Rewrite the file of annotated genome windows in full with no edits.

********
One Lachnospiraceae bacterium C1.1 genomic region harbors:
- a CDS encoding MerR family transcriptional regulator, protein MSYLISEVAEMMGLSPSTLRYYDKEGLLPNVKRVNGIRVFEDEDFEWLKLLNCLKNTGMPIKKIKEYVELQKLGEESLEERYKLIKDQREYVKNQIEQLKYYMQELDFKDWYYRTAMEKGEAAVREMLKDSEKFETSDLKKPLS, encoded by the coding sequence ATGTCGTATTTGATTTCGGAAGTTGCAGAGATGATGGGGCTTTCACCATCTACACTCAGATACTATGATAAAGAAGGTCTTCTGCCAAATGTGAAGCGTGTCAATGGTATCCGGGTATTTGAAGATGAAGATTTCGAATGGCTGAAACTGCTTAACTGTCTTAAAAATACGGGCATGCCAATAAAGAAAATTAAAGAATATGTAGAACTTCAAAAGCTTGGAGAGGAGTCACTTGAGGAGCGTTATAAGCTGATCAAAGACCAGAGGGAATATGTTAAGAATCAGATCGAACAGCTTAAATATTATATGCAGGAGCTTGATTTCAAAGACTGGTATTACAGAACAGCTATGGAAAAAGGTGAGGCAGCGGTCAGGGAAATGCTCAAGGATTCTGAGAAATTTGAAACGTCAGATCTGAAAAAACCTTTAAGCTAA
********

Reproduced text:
One Lachnospiraceae bacterium C1.1 genomic region harbors:
- a CDS encoding MerR family transcriptional regulator, protein MSYLISEVAEMMGLSPSTLRYYDKEGLLPNVKRVNGIRVFEDEDFEWLKLLNCLKNTGMPIKKIKEYVELQKLGEESLEERYKLIKDQREYVKNQIEQLKYYMQELDFKDWYYRTAMEKGEAAVREMLKDSEKFETSDLKKPLS, encoded by the coding sequence ATGTCGTATTTGATTTCGGAAGTTGCAGAGATGATGGGGCTTTCACCATCTACACTCAGATACTATGATAAAGAAGGTCTTCTGCCAAATGTGAAGCGTGTCAATGGTATCCGGGTATTTGAAGATGAAGATTTCGAATGGCTGAAACTGCTTAACTGTCTTAAAAATACGGGCATGCCAATAAAGAAAATTAAAGAATATGTAGAACTTCAAAAGCTTGGAGAGGAGTCACTTGAGGAGCGTTATAAGCTGATCAAAGACCAGAGGGAATATGTTAAGAATCAGATCGAACAGCTTAAATATTATATGCAGGAGCTTGATTTCAAAGACTGGTATTACAGAACAGCTATGGAAAAAGGTGAGGCAGCGGTCAGGGAAATGCTCAAGGATTCTGAGAAATTTGAAACGTCAGATCTGAAAAAACCTTTAAGCTAA